In the December 2017 issue of "Christianity Today", Dr. Karl Vaters wrote an article entitled "8 Assumptions Pastors Can't Make in a Post-Christian Culture." We've been considering these assumptions for the past several weeks and today come to the final one. All of us, not just pastors, need to be aware of these things as we seek to glorify God in a secular culture.
The final assumption is this:
An Acceptance of Salvation Through Christ Alone
The author says, "The idea that there are multiple paths to truth is more palatable to post-Christian people than accepting Jesus' claim of exclusivity."
About 15 years ago I was teaching an Inquirers' Class for prospective new members. It was the first class and I asked everyone to introduce themselves and tell us what church they had come from, if any. I was surprised by one man who was coming from a very liberal Presbyterian church in Nashville. I was so curious I put him on the spot and asked, "Why are you visiting our church since we are quite conservative theologically?" His answer was unforgettable: "Our pastor is preaching a sermon series he has entitled, 'Terrible Texts.'" I said, "You mean terrible texts from the Bible?" He nodded affirmatively so I asked, "Like what?" He said, "My wife and I only stayed for one sermon in the series but it was on John 14:6 where Jesus says, 'I am the way, the truth, and the life. No one comes to the Father but by Me.'"
I'm not often speechless but I was on that occasion. I was so naive! I would have expected to hear that sort of comment from a university professor but this came from a Presbyterian pastor right here in the Bible belt.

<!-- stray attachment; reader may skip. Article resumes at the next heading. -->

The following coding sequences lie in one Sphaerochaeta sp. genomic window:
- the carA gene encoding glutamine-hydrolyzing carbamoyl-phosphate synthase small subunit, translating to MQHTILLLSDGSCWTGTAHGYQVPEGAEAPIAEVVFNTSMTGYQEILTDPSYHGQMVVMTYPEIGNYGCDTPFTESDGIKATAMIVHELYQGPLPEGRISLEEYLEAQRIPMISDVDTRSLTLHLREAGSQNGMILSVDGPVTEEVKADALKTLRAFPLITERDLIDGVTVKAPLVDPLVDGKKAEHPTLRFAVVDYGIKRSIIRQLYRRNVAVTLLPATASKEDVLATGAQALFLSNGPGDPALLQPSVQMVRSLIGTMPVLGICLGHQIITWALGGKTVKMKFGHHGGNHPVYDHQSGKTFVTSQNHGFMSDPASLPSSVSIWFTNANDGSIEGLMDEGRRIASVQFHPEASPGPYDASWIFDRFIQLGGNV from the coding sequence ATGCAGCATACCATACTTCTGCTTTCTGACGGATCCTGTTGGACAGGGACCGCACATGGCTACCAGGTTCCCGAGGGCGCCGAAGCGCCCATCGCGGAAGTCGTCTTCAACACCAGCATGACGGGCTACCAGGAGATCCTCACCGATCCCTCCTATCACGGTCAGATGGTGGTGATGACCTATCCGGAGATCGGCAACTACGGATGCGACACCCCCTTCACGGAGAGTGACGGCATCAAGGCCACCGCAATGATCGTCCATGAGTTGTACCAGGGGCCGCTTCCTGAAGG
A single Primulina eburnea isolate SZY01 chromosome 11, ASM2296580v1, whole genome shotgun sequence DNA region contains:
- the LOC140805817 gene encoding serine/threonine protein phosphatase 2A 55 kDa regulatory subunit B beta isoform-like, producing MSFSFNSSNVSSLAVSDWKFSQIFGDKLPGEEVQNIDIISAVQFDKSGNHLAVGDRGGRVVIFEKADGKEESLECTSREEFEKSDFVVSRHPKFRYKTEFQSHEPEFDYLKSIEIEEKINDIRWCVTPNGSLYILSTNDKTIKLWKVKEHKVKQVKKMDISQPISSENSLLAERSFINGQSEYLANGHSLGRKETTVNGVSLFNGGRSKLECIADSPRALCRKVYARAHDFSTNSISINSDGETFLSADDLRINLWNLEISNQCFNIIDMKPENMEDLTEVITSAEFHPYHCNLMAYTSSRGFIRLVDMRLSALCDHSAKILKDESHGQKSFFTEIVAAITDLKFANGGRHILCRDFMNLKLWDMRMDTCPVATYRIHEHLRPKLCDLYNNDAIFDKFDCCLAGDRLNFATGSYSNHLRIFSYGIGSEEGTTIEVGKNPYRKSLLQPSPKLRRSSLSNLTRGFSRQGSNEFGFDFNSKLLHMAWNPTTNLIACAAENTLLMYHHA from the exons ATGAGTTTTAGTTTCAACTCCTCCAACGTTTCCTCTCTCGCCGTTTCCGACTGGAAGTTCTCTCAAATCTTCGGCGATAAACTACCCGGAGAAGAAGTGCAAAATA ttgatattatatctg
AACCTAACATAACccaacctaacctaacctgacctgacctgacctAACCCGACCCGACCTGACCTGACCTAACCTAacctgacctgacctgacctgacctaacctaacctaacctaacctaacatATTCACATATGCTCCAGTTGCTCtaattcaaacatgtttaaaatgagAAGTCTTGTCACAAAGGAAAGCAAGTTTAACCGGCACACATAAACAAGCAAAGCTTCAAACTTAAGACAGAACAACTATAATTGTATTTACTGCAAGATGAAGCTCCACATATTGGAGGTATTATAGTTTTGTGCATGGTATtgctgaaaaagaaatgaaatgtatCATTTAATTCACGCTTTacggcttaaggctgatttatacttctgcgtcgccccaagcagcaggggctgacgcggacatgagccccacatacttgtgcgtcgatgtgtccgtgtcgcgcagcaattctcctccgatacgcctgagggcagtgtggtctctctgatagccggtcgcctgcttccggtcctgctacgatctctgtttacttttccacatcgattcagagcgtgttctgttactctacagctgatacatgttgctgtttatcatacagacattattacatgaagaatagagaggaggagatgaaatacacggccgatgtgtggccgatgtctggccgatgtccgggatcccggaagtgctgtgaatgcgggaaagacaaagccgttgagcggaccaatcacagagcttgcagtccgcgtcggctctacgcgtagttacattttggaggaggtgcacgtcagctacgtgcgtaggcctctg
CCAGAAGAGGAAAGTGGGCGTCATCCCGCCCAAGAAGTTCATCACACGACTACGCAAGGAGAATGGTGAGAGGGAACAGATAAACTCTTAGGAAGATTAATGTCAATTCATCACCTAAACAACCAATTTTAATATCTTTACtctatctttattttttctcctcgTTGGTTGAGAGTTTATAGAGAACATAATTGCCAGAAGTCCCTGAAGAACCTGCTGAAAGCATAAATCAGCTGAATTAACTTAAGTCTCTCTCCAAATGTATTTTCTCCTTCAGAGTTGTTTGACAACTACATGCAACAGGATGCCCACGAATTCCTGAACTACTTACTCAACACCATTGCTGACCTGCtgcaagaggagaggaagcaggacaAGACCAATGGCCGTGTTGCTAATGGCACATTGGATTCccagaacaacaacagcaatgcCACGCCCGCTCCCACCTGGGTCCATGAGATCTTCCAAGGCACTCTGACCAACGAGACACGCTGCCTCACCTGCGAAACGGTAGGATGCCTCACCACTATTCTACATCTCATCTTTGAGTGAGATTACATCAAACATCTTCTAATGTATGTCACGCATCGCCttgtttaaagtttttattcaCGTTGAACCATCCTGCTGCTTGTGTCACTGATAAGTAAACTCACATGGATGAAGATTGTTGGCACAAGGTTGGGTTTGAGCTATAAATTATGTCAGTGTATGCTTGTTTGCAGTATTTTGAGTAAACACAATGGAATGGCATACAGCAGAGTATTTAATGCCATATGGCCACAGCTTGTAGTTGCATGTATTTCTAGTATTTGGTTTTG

In these last 15 years it has become more commonplace for clergy to take issue with Jesus' exclusive claim of salvation. And if clergy take issue with it you can be sure the laity will too. We are told that Jesus' statement was narrow, rigid, arrogant, and too exclusive of other people's beliefs. But Jesus said it! And Jesus meant it! And frankly, I don't think there is anything else worth preaching. Some may complain that Jesus said there is only one way to be saved. I believe we should rejoice that there is a way, albeit only one, for sinners to be saved.
To borrow Augustus Toplady's words:
Nothing in my hand I bring, simply to Thy cross I cling;
Naked, come to Thee for dress; helpless, look to Thee for grace;
Foul, I to the Fountain fly; wash me, Savior, or I die.
There is only one way to be saved and that is by faith in Jesus Christ who died for our sins and rose for our justification. May God help us to declare that wonderful gospel to a world that desperately needs to hear it.